while others dissipate it and become disintegrated. It is of pri- 
mary importance for everyone to consider how to use the best 
we have in us to full advantage. Then alone can we contribute 
something worth while to our life and to the lives of others. No 
great contribution can be made to life by a disturbed mind. Dis- 
turbances of the mind can be fully controlled as we manifest the 
real power in us and become free. Then we can say: "Mind can 
bind one; mind can liberate one." "~ 



C H AFTER XI 



Power of Love 



THE vast majority of those who seek a higher life find it most 
attractive to follow the path of love because it is a natural ex- 
pression of the human mind. Swami Vivekananda says that 
through the expression of love individuals can establish emo- 
tional relationships with the Supreme Being, with Bliss Itself. 
However, many will ask: "How can you say that the path of 
love is so enjoyable? We show our love to others and then we 
suffer." That is true; but it is envy, jealousy, and such tendencies 
that rob the people of joy or bliss of love. Unfortunately, many 
suffer from these tendencies. So we should clarify the meaning of 
love. Although there is much talk about it among different reli- 
gious groups, few understand its true nature. Consequently, they 
get into difficulties. 

In life we observe three types of love. The first form of love 
is immature and childish. Children have their minds focused on 
themselves. This is generally regarded as narcissism or self-love, 
according to the mythical story of Narcissus. A child begins his 
life with this attitude but he must outgrow it and expand him- 
self if he wants to live the fullness of life. When individuals re- 
main self-centered they invariably become anti-social, unhappy, 
and consequently neurotic. Professor O. Hobart Mowrer, in his 
experience with clinical psychology, gives clear insight into the 
problems of immature love relationships. 1 Immature love is based 
on selfish expectations. This should hardly be called love. Many 

1 O. Hobart Mowrer, Neurosis and Its Treatment (Chicago: The Del- 
phinian Society, 1949), p. 757. (Reprinted from Patterns for Modern Living, 
Division I, "Psychological Patterns"). 

JS9 



130 Mental Health and Hindu Psychology 

people direct their sentiment to the object of affection but they 
expect everything in return. Therefore, they are often disap- 
pointed. They continually demand and expect attention in ma- 
terial things or emotional demonstration. The average person 
asks before he gives; he figures how much he will get out of giv-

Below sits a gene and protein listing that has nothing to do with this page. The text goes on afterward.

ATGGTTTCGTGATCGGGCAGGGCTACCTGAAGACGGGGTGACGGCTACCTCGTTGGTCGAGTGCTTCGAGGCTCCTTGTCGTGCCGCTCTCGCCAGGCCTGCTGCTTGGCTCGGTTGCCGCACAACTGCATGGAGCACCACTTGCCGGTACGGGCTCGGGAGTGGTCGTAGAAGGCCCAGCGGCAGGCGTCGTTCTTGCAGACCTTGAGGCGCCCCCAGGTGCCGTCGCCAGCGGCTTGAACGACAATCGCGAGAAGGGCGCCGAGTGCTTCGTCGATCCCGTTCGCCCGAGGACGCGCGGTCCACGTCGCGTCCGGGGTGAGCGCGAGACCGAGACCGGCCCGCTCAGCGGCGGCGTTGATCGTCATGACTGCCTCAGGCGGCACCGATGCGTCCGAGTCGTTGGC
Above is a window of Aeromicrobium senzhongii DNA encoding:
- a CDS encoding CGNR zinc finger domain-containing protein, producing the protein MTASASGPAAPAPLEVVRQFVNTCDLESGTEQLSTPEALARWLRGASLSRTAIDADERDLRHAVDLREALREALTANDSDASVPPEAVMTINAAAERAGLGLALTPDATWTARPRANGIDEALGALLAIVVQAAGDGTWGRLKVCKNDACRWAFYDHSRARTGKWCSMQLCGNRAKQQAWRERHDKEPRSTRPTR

ing. Often the sacred matrimonial relationship is established on 
this basis. We can cite a number of cases illustrating this fact. 

A man began to give a great deal of attention to the young 
daughter of a friend of ours, who was to inherit a great fortune. 
She was flattered by the unusual attention of this man and she 
lost herself in his emotional expressions to the point that she 
was persuaded to marry him secretly. It soon became evident 
that he married her only for the fortune of her wealthy parents. 
After a few years, this fact was proven by his ill treatment of her 
when her parents would not become reconciled with either of 
them and it became evident that he had no hope of sharing in 
the fortune. As a result of her frustration and disappointment, 
this girl lost her mental control, for she really believed in his 
love for her. The mother had to go all the way to California 
from the Eastern part of the country to rescue her from an insti- 
tution where her husband had placed her. Even though she was 
rescued from her designing husband, this experience created such 
a disturbance in her mind that she ultimately committed sui- 
cide a victim of selfish and insincere love. 

There have been many such marriages and love affairs which 
were motivated by material gain and emotional expectation. In- 
variably, these situations satisfy neither the lover nor the be- 
loved. People cannot have satisfaction when they do not give 
love. This kind of emotion is not love; it is fascination based on 
gain. Consequently, there is no joy in it, since the persons who 
are always demanding are bound to be frustrated. Besides, the 
object of the supposed love will sooner or later realize the base 
motive of the other individual. Then there will be no warmth 
of affection and no understanding, even though they may have 
been present in the beginning due to a certain kind of attraction. 

This situation is not only present in worldly associations; 
amazingly enough it exists even in religious expressions. The 
majority of people approach God to get something out of Him. 
There are some persons who are associated with religion in order 



Power of Love 131 

to attain health, wealth, prosperity, name, fame, and so on. 
Sometimes they join certain religious organizations thinking 
that it will be profitable for their social or economic position. 
Many of them associate with religious organizations because they 
will gain prestige, in the same way that a college degree is often 
taken to get prestige. 

We know of interesting cases of this kind, where the individuals 
were interested in worldly achievements. About ten years ago